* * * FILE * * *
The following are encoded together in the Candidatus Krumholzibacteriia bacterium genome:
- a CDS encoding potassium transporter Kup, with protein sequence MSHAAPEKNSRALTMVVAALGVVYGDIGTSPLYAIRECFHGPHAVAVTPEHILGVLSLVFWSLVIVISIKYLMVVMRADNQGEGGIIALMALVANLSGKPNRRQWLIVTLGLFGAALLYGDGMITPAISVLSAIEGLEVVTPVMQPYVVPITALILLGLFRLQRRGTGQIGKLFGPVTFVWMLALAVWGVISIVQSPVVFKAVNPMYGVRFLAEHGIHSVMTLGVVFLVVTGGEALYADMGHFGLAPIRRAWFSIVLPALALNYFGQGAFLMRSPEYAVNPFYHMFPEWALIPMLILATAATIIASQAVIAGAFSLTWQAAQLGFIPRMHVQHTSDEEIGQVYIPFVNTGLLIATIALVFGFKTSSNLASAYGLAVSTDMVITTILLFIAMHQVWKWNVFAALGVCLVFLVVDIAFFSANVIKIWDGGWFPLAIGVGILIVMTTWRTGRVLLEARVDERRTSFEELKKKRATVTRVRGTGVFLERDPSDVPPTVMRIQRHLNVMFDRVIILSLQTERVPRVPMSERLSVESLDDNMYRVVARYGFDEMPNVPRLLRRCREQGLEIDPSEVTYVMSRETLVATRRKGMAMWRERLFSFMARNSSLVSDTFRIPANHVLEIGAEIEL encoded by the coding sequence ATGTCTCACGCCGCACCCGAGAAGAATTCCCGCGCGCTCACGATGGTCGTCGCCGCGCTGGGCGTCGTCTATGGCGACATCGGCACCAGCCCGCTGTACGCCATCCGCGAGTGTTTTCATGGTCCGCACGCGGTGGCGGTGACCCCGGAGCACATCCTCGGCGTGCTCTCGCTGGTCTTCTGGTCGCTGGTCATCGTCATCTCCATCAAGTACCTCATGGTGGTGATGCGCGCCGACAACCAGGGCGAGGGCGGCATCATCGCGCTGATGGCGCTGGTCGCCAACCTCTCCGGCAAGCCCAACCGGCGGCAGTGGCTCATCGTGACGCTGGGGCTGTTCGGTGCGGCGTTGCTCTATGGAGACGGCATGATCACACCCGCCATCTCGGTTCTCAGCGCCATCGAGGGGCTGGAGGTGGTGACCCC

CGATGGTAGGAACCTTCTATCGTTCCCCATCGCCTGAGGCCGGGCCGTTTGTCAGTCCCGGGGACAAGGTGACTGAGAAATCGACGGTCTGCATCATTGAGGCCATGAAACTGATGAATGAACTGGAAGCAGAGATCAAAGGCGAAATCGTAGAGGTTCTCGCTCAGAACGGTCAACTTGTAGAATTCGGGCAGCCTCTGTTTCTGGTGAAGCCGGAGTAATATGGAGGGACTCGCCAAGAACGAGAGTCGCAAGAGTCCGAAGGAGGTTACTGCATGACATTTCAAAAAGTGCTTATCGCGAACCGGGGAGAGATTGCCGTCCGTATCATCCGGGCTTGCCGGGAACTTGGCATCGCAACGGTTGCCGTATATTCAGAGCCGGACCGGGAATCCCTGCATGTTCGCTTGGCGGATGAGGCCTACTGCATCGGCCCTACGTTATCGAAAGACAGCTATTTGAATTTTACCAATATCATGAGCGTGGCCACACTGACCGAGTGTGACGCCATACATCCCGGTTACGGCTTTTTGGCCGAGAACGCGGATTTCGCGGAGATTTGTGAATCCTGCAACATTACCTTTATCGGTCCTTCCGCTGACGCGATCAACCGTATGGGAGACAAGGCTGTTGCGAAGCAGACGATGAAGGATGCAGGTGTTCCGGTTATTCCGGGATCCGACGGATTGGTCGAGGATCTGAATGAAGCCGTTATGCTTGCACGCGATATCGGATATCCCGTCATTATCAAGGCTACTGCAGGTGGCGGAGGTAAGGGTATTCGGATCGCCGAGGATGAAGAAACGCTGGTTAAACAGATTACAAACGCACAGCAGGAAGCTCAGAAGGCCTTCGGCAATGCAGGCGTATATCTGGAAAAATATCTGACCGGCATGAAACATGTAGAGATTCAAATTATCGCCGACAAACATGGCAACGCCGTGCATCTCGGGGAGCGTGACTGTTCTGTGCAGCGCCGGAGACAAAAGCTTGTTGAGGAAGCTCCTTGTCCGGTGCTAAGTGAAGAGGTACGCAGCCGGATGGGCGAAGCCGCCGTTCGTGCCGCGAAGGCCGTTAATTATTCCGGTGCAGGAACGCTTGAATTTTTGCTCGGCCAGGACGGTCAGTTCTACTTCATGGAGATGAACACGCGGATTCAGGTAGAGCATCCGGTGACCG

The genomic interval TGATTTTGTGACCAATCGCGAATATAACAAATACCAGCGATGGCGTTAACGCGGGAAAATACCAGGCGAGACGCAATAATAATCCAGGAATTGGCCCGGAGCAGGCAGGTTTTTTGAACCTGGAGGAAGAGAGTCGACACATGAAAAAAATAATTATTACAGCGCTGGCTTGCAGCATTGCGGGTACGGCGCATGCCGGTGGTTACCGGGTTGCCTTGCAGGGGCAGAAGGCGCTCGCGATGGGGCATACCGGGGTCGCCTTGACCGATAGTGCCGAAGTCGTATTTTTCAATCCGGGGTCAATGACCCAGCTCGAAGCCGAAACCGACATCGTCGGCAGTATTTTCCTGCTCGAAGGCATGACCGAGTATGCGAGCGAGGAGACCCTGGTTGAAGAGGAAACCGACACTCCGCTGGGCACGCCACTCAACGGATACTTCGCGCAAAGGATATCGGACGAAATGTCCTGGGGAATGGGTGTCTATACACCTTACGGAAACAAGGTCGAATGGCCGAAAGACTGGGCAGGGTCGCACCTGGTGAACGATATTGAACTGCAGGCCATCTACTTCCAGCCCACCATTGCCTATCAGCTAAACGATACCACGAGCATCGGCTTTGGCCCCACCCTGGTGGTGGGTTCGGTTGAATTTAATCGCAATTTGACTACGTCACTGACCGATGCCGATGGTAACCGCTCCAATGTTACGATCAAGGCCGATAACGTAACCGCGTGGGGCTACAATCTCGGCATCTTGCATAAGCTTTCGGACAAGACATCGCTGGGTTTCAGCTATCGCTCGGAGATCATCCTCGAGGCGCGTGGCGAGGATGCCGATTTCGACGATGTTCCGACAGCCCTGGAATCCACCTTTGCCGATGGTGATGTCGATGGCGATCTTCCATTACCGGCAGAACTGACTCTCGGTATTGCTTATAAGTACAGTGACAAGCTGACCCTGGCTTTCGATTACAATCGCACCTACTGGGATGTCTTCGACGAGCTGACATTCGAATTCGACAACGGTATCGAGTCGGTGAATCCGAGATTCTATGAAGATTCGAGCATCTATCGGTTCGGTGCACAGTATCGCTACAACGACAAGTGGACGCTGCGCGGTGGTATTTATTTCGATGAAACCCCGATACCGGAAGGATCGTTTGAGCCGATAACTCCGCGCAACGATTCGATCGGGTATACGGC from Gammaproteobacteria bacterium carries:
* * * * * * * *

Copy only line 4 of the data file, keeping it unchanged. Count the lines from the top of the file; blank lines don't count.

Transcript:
The genomic interval TGATTTTGTGACCAATCGCGAATATAACAAATACCAGCGATGGCGTTAACGCGGGAAAATACCAGGCGAGACGCAATAATAATCCAGGAATTGGCCCGGAGCAGGCAGGTTTTTTGAACCTGGAGGAAGAGAGTCGACACATGAAAAAAATAATTATTACAGCGCTGGCTTGCAGCATTGCGGGTACGGCGCATGCCGGTGGTTACCGGGTTGCCTTGCAGGGGCAGAAGGCGCTCGCGATGGGGCATACCGGGGTCGCCTTGACCGATAGTGCCGAAGTCGTATTTTTCAATCCGGGGTCAATGACCCAGCTCGAAGCCGAAACCGACATCGTCGGCAGTATTTTCCTGCTCGAAGGCATGACCGAGTATGCGAGCGAGGAGACCCTGGTTGAAGAGGAAACCGACACTCCGCTGGGCACGCCACTCAACGGATACTTCGCGCAAAGGATATCGGACGAAATGTCCTGGGGAATGGGTGTCTATACACCTTACGGAAACAAGGTCGAATGGCCGAAAGACTGGGCAGGGTCGCACCTGGTGAACGATATTGAACTGCAGGCCATCTACTTCCAGCCCACCATTGCCTATCAGCTAAACGATACCACGAGCATCGGCTTTGGCCCCACCCTGGTGGTGGGTTCGGTTGAATTTAATCGCAATTTGACTACGTCACTGACCGATGCCGATGGTAACCGCTCCAATGTTACGATCAAGGCCGATAACGTAACCGCGTGGGGCTACAATCTCGGCATCTTGCATAAGCTTTCGGACAAGACATCGCTGGGTTTCAGCTATCGCTCGGAGATCATCCTCGAGGCGCGTGGCGAGGATGCCGATTTCGACGATGTTCCGACAGCCCTGGAATCCACCTTTGCCGATGGTGATGTCGATGGCGATCTTCCATTACCGGCAGAACTGACTCTCGGTATTGCTTATAAGTACAGTGACAAGCTGACCCTGGCTTTCGATTACAATCGCACCTACTGGGATGTCTTCGACGAGCTGACATTCGAATTCGACAACGGTATCGAGTCGGTGAATCCGAGATTCTATGAAGATTCGAGCATCTATCGGTTCGGTGCACAGTATCGCTACAACGACAAGTGGACGCTGCGCGGTGGTATTTATTTCGATGAAACCCCGATACCGGAAGGATCGTTTGAGCCGATAACTCCGCGCAACGATTCGATCGGGTATACGGC from Gammaproteobacteria bacterium carries: